VOLUSIA COUNTY, Fla. – Larry Brooks has spent the last 12 months racing to Halifax Health Daytona Beach, the hospital across the street from where he works at SMA Healthcare, trying to get to every addict that came in on a stretcher after overdosing.
But lately, the pace has slowed.
Brooks is a certified recovery peer specialist, uniquely qualified as a recovering addict himself to speak with the addicts, if they agree, and offer a second chance: a comprehensive treatment program at SMA.
Overdoses in Volusia County were skyrocketing over the past year, largely due to the pandemic.
In 2020, 1,969 people overdosed in Volusia County and 305 people died, according to SMA.
This year is off to a much less grim start.
So far, in 2021, 581 people have overdosed and 81 have died. That’s a 20% reduction compared to last year’s pace.
Brooks, his employer SMA, and the partnership with Halifax Health are all helping reverse the rising overdose trend.
“I know that we are making a difference, but it is a real team effort with a lot of community partners,” Brooks said.
One year ago, SMA partnered with Halifax Health to allow recovery specialists, like Brooks, access to addicts at their hospital bedside, if the patients agree to talk. The idea is to get through to addicts during their most vulnerable time and offer them a chance at breaking the overdose cycle through medication-based treatment and counseling at SMA.
“People that come in with an overdose, they keep coming, it’s a revolving door,” Brooks said. “To have a face in there to say I’m here to help you, it makes all the difference in the world. They really are at the end of their rope. And the only thing that that person coming in with substance abuse disorder has is to use some more, to kill what they’re feeling. Because they feel like they have no hope. Which is why they keep doing it.”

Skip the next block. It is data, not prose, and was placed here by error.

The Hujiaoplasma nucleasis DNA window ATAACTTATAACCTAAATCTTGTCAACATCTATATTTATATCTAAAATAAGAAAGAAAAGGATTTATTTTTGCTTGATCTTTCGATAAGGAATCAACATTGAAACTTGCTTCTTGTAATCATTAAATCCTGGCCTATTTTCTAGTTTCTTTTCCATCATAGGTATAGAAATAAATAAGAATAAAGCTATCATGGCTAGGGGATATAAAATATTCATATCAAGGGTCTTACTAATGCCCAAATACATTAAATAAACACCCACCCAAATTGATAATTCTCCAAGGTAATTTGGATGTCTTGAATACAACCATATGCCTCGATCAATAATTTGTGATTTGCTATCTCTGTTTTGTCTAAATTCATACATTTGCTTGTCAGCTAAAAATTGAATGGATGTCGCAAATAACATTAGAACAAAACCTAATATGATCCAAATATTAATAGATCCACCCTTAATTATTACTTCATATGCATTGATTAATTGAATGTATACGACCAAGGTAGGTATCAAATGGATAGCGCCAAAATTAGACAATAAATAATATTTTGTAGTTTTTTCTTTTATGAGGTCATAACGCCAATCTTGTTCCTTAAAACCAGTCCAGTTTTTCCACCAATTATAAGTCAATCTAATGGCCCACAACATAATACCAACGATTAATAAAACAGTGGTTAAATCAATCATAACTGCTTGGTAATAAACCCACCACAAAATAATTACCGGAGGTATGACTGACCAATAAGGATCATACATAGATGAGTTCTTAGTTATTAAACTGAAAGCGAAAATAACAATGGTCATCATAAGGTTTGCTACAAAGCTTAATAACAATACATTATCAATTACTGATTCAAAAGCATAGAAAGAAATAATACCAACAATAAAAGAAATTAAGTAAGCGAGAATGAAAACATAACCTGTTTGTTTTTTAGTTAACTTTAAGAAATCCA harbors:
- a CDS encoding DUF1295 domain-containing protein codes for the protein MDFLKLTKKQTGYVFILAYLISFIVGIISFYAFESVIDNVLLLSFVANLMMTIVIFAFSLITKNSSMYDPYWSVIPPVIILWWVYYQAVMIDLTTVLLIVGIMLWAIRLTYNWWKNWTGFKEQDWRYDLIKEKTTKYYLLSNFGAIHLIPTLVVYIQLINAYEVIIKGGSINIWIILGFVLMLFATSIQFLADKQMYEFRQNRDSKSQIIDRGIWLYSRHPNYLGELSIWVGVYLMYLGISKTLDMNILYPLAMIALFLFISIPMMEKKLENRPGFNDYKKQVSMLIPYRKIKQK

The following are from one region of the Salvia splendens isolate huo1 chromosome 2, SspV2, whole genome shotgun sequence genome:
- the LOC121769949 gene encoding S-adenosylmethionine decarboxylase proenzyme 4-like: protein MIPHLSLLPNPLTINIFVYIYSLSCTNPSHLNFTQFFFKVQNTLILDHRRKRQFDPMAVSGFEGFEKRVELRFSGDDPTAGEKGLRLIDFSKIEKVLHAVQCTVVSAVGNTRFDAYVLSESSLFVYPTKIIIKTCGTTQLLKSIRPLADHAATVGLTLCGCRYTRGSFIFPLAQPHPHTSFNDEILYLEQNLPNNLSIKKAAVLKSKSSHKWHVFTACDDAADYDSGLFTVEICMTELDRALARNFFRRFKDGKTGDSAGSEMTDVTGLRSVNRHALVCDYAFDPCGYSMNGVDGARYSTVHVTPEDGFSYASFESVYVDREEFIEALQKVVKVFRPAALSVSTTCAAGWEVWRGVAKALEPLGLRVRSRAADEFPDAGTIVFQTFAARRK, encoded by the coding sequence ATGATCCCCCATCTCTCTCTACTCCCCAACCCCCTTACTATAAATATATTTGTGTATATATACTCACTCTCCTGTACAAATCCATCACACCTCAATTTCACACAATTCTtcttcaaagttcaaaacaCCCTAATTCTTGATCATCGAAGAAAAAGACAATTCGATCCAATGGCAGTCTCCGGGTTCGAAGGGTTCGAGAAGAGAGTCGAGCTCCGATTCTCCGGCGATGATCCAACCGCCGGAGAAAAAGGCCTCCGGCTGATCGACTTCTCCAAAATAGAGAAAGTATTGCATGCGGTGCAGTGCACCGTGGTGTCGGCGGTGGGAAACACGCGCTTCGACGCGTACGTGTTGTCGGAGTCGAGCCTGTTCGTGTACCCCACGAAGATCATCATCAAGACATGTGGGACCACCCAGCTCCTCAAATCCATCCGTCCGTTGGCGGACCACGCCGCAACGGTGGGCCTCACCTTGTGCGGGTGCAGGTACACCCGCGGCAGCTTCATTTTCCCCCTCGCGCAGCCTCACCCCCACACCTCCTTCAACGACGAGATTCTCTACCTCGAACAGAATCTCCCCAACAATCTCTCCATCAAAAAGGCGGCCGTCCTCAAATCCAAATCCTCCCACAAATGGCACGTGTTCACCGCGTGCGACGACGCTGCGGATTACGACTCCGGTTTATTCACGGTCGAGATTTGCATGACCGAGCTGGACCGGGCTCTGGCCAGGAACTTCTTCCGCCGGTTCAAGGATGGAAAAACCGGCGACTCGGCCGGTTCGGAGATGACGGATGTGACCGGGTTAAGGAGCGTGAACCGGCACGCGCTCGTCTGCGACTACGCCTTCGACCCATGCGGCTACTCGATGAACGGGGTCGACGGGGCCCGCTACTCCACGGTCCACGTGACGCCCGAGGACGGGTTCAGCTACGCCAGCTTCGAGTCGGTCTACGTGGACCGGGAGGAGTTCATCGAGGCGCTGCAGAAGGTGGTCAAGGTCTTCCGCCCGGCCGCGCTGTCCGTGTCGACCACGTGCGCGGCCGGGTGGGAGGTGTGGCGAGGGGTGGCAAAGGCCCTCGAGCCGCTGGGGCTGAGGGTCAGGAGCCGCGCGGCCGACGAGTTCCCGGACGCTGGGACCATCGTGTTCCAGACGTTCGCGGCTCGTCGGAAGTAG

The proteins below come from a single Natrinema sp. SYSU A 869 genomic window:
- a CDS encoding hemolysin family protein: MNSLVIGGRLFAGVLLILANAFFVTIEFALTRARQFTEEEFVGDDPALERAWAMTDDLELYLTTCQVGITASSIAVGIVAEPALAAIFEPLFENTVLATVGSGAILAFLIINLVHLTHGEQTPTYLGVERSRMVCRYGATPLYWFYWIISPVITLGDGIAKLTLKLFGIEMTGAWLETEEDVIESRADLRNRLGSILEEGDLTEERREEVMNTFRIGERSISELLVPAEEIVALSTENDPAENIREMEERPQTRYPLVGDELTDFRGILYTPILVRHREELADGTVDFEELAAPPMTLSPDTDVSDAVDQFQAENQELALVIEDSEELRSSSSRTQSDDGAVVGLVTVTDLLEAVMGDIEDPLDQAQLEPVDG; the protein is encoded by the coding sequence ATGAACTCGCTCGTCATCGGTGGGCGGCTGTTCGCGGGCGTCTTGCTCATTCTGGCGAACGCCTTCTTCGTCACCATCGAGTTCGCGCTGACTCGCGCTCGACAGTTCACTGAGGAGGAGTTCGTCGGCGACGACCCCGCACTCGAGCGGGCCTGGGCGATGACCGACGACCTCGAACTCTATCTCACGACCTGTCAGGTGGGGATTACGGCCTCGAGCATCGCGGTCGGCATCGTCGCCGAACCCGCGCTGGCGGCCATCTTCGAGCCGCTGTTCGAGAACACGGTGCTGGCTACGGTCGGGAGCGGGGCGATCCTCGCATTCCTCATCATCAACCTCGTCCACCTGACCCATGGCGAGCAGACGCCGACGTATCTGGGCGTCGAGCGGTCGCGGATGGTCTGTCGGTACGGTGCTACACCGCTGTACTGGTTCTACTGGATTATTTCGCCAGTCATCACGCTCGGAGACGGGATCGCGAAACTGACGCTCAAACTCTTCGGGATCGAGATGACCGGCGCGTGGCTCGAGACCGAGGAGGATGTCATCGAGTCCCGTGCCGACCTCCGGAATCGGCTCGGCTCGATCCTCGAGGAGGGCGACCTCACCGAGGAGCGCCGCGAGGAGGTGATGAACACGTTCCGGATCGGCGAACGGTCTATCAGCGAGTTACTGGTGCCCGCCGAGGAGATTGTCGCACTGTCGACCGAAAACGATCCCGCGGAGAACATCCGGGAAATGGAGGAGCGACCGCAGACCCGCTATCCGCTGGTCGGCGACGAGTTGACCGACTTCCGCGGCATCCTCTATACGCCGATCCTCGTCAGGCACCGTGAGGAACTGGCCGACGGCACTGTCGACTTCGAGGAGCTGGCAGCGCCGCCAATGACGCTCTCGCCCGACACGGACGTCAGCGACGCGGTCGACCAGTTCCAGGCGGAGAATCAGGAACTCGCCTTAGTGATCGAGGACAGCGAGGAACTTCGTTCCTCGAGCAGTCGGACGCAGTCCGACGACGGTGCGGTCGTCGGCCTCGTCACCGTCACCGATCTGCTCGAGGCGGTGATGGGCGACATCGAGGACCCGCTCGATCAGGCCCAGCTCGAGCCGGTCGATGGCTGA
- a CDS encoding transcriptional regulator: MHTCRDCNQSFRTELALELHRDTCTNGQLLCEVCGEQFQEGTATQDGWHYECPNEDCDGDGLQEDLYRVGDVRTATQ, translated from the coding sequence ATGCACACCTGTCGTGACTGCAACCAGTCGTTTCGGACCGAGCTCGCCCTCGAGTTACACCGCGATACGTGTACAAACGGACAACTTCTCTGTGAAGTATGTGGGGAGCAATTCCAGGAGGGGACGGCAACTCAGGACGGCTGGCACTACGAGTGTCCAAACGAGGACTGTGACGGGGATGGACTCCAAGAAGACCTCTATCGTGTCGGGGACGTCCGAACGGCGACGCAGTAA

Dr. Stephen Viel, Medical Director of Halifax Health Emergency Services, helped created the partnership. He understood that it was in the hospital’s best interest to get involved.
“We really had to make a change and realize that these are patients with a high risk of dying. If someone is in the emergency department and has a non-fatal overdose, the risk of dying in the next year is 1 in 10 to 1 in 20, really high rates,” Viel said. “A lot of them have burned through a lot of different social safety nets and social programs, and really had nothing on them and were being found on the street.”
Most addicts would receive photocopies of treatment and counseling resource paperwork before they walk out of the hospital doors, but that’s it. So they would go right back to using drugs and overdosing and end up at the hospital over and over again.
“There’s a human factor of treating people but there’s also a large economic factor for treating and intervening in a way that’s meaningful and cost-effective,” Viel said.
Brooks said SMA is also making sure recovering addicts have stable housing.
“The thing I always hear is yes I would love to get help, I’m grateful that you’re here, and what I hear right after that is what am I going to do tonight, I got no place to live,” Brooks said. “Your hierarchy, your needs. Without shelter, nothing else is going to matter. If I don’t have a place to live, to rest my head, I’m not going to worry about going to some doctor appointment or cancel our appointment. I’m going to worry about getting some food and putting a roof over my head.”
SMA said 93% of all addicts enrolled in treatment now have a place to stay, up from 88% last year.
And other treatment facilities, shelters and halfway houses are beginning to allow addicts on medication-assisted treatment to stay.
“And what I’ve seen in the past year-and-a-half that I’ve been doing this is a lot of your halfway houses and sober living homes, that up until now would never even consider taking on patients that are on a medication assisted treatment program, they’re allowing them to stay overnight,” Brook said.
SMA also discovered that recovering addicts were struggling to stay on a treatment program because they couldn’t get to treatment - they needed transportation. So SMA hired two drivers to take addicts to counseling, treatment and work.
“I talk to people when I first started this program, that were in that emergency room, there’s still here with us today, they’ve been reunited with their kids and families, they’ve got the stable jobs and driver’s licenses and cars and went back to work,” Brooks said. “I get excited for it. Because I look at that person and I say you know what your life might just be changing right now.”
SMA has now partnered with two hospitals in Volusia County and is in the process of partnering with a third in Flagler County.